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A guided walk through Prague's historic labyrinth

published April 08, 2006

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( 18 votes, average: 3.9 out of 5)
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This museumpiece city has survived the test of time - with a renaissance of artistic expression that continues to attract tourists and artists from all over the world. But the only problem is how to navigate through the city's historic labyrinth of streets and monuments.

It's nearly impossible to find a map detailed enough to guide visitors through the winding cobblestone pathways. Though the city contains an efficient metro and bus system, the most practical way to see Prague is via foot. I lost myself in the maze of narrow streets, where each corner and turn became a historical discovery and pleasurable reminder of other European cities that I had once experienced.

Labeled the "Paris of Eastern Europe," Prague displays a cluster of cafes and scenic bridges overlapping the expansive Vltava River. I couldn't help but envision glimpses of Venice, especially the canals and medieval buildings from the 14th century Charles Bridge. It was difficult to absorb it all, particularly when I only had several days. But if I planned my days well, I realized I could cover quite a bit of ground.

The Old Town (Stare Mesto) is the most strategic starting point for traipsing the pavement back centuries. My eyes never glanced down as they scanned the sunlit church towers and fresco-painted facades. I sat under one of the umbrella-covered cafes and enjoyed the activity in the Old Town's main square - a la St. Marks Square in Venice.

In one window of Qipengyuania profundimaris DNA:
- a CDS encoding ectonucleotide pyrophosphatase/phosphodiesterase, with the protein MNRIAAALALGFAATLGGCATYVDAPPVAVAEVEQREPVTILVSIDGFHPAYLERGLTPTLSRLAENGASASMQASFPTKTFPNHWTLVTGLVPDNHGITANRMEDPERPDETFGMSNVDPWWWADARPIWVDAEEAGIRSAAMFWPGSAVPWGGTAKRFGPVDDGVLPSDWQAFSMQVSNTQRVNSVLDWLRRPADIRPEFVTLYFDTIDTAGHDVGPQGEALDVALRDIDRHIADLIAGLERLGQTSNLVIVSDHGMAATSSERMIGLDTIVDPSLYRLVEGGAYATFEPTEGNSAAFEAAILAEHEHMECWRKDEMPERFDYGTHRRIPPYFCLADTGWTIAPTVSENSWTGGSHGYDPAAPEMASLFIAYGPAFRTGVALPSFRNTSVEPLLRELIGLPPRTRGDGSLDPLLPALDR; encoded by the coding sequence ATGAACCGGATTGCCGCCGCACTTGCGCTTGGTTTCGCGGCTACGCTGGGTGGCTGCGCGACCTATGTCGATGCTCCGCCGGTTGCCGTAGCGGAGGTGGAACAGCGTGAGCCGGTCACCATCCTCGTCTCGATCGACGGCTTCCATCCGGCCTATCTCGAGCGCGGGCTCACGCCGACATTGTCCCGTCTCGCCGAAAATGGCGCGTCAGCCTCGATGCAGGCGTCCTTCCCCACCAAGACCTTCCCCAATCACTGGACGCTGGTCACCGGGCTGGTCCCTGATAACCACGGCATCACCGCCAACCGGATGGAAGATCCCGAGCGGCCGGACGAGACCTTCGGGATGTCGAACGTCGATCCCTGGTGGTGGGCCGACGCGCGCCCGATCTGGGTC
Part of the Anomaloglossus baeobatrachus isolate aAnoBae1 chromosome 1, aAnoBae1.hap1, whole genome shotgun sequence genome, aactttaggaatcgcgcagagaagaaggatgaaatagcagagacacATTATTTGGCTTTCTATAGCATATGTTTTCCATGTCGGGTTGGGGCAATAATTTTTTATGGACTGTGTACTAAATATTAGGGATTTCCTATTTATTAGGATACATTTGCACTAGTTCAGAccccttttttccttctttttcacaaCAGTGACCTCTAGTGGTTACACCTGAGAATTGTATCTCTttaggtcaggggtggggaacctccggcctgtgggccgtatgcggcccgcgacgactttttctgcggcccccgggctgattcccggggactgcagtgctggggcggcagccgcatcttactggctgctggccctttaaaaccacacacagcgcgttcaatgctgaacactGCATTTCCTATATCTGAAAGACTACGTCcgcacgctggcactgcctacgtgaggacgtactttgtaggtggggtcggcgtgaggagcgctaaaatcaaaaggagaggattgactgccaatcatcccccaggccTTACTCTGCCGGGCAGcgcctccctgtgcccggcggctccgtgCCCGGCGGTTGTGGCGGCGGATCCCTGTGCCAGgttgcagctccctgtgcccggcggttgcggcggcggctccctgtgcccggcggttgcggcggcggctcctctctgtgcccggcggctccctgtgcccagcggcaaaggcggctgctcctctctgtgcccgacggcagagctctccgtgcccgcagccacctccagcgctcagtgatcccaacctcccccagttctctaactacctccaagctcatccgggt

Situated up a flight of stairs overlooking the flurry of tourists parading the square sits Cafe Milena. Here I had a bird's-eye view of the Town Hall Clock while enjoying dessert and coffee. This astronomical timepiece draws crowds on the hour just to watch a march of statues of apostles appear at the chime. Tyn Church and its towering twin spires also captivate much attention from passersby. Just five minutes from this area, I arrived at Male Namesti, a smaller square riddled with medieval buildings.

As I walked toward the posh, tree-lined boulevard of Parizska, enmeshed in 16th century baroque-style edifices, I entered Josefov Street and journeyed through the Jewish Quarter. Here I encountered one of the oldest synagogues in Europe. A tour through this section can take a good hour in itself. My visit included the nearby Pinkas Synagogue, with walls strewn with heartbreaking inscriptions of the families who perished under the Nazi regime during World War II.

Perhaps the most poignant memory of this part of Prague surfaced from the Ceremonial Hall with its exhibit of the children of Terezin - over 4,600 drawings and paintings represent the horrors of the Holocaust.

I exited out into the Jewish Cemetery, with 16th century tombs with 12 or more gravestones layered in each plot. This would make a somber setting for a thriller flick.

Afterward, I stopped at the glass rotunda cafe of the Intercontinental Hotel for a respite at a relaxing cafe. A rare find near the synagogues, the restaurant Rudova Nora features a fair-priced menu (understandable for Americans) and walls lined with erotic cartooning. Just a reminder that reading any Czech menu can be a chore ... it would be helpful to have a pocket dictionary to dine.

I then headed onto Karlova Street toward the Charles Bridge and its continuous rows of medieval statues. I could have spent hours just people-gazing, eyeing musicians, artists, the scurry of schoolchildren and the Vltava river lined with ancient architecture.